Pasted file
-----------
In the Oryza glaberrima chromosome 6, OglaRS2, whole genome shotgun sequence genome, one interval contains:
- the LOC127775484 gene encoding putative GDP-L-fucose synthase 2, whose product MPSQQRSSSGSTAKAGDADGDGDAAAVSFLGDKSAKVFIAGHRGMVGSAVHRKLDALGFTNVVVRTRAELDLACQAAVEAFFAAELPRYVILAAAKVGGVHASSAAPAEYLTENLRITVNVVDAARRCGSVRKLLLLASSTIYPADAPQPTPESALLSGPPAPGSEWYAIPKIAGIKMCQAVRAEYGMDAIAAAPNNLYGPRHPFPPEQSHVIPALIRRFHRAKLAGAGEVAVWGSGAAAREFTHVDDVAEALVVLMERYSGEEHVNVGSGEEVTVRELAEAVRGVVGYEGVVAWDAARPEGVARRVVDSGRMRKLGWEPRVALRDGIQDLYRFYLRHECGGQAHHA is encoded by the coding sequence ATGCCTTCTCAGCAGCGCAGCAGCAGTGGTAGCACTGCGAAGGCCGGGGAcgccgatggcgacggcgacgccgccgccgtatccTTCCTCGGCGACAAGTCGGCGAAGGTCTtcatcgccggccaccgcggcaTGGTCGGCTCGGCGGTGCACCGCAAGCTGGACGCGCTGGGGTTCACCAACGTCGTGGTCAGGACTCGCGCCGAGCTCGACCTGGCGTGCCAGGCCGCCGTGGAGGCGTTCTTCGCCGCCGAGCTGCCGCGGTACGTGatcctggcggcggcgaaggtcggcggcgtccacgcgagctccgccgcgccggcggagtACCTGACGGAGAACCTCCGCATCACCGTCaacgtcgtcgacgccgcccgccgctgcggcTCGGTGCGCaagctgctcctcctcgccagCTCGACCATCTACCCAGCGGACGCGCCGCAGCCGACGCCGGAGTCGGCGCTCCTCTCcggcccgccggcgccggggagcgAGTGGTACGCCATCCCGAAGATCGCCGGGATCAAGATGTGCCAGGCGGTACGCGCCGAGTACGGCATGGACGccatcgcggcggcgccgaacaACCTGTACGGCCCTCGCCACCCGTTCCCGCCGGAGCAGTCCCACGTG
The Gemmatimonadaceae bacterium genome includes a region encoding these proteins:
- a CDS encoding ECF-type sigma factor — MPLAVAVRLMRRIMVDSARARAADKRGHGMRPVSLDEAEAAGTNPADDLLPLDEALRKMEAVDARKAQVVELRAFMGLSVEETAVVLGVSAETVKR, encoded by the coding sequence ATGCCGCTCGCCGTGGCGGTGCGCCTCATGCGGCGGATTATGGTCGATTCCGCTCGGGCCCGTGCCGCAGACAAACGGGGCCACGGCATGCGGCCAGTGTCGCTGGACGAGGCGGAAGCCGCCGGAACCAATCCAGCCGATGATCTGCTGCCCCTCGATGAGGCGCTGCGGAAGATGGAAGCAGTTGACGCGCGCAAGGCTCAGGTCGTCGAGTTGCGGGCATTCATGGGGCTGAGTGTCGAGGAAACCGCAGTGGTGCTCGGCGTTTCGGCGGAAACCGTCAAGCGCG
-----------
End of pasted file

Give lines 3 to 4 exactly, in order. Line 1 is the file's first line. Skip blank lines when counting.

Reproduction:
The Gemmatimonadaceae bacterium genome includes a region encoding these proteins:
- a CDS encoding ECF-type sigma factor — MPLAVAVRLMRRIMVDSARARAADKRGHGMRPVSLDEAEAAGTNPADDLLPLDEALRKMEAVDARKAQVVELRAFMGLSVEETAVVLGVSAETVKR, encoded by the coding sequence ATGCCGCTCGCCGTGGCGGTGCGCCTCATGCGGCGGATTATGGTCGATTCCGCTCGGGCCCGTGCCGCAGACAAACGGGGCCACGGCATGCGGCCAGTGTCGCTGGACGAGGCGGAAGCCGCCGGAACCAATCCAGCCGATGATCTGCTGCCCCTCGATGAGGCGCTGCGGAAGATGGAAGCAGTTGACGCGCGCAAGGCTCAGGTCGTCGAGTTGCGGGCATTCATGGGGCTGAGTGTCGAGGAAACCGCAGTGGTGCTCGGCGTTTCGGCGGAAACCGTCAAGCGCG